Why Steve Young Is Completely Right About Tim Tebow, Broncos Offense

John Rozum@Rozum27Correspondent INovember 18, 2011

Tim Tebow has led the Denver Broncos back to a 4-1 record, and Denver has a chance to take control of the AFC West within the next few weeks.

However, former NFL QB and Hall of Famer Steve Young called what Denver is doing with Tebow "embarrassing," "not sustainable" and a "gimmick."

Coming from the NFL's current all-time leader with a career QB passer rating of 96.8, the MVP of Super Bowl XXIX gets the nod.

Now, we can't deny that the Broncos' college-style system with Tim Tebow has been working—as evidenced by the past five weeks, it most certainly has. That being said, the question is: How long this will last?

Yes, Tim Tebow is a winner—he's proven that since taking over for Kyle Orton; but look at how the Detroit Lions dismantled the Broncos offense in Week 8. A 45-10 massacre that forced Tebow and the Broncos to do nothing but pass in the second half.

By halftime, Denver was down 24-3 because their offensive concept is not explosive enough to outscore anyone. That being said, take a look at the Thursday night game against the Jets.

Tim Tebow may have kept the Broncos in the game thanks to not turning the ball over and scoring on the game's final drive, but can we really expect Denver to win against defenses like Baltimore, Pittsburgh, San Francisco or Houston?

Not to mention, if it weren't for the Orange Crush Broncos defense, Denver doesn't win against the Jets. Rookie LB Von Miller got 1.5 sacks and CB Andre Goodman had a pick-six to keep Denver within striking distance.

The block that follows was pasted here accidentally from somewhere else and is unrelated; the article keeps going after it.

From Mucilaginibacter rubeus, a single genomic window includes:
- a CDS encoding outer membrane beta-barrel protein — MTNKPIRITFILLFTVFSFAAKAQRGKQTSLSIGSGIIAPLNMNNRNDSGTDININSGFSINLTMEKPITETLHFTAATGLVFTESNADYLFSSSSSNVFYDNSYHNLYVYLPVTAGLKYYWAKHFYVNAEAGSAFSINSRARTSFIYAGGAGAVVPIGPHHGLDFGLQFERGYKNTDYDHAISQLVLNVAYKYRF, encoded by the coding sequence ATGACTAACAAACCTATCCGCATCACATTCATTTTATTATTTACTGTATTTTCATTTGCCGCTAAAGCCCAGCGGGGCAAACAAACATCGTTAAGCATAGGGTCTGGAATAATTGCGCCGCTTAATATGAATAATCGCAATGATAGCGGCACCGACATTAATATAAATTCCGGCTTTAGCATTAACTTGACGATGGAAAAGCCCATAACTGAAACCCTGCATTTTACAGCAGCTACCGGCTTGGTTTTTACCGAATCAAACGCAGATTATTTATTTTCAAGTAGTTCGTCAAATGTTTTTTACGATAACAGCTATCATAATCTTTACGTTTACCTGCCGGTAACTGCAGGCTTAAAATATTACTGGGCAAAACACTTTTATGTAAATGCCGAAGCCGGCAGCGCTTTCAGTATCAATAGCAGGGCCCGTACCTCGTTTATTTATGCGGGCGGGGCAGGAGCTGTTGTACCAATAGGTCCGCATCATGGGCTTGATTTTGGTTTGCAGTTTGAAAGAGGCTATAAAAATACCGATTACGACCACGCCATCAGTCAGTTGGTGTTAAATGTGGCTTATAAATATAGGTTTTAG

One thing Steve Young got wrong, however, is the reality of the weapons surrounding Tebow. When Eric Decker is your No. 1 WR, there's no legit TE and the best RB is a banged-up Willis McGahee, Tebow most certainly needs some help.

The question is how Tim would perform with a stud WR and/or a speedster in the backfield to add another dimension to the Broncos offense. If Tebow is still only going 9-of-20 for 104 yards like he did against the Jets, then we'll know more about his future as an NFL QB.

Right now, Denver is utilizing Tebow's strengths, since NFL defenders haven't had to defend anything like this since their college days. In some sense, it's a shock to defensive coordinators because who really plans on scheming for an option offense in the NFL?

No one.

They will now.

Each game is only going to get increasingly difficult unless Tebow becomes more of a passing QB. We can say all we want about how he's simply winning games—and that's fine.

But what's going to happen when the Broncos ground game gets completely shut down? They're not going to run for 125 yards each game. Can Denver really win on a consistent basis each year when Tebow completes less than 50 percent of his passes?


As important as running the football is, having a balanced offense is more important. It would be a whole different story if Denver could throw the ball effectively at will, but they haven't—and can't.

All this being said, it will surely be interesting to see how defenses adjust to Tebow moving forward.

Nonetheless, one of two things will happen during his career:

1. He continues to have success in the current option/veer offense and changes the NFL landscape forever.


2. Defenses adjust, Tebow doesn't develop as a passing presence and falls into being a career backup.

There is no middle road with what Tebow has done thus far. It's either go big or go home because something's got to give.


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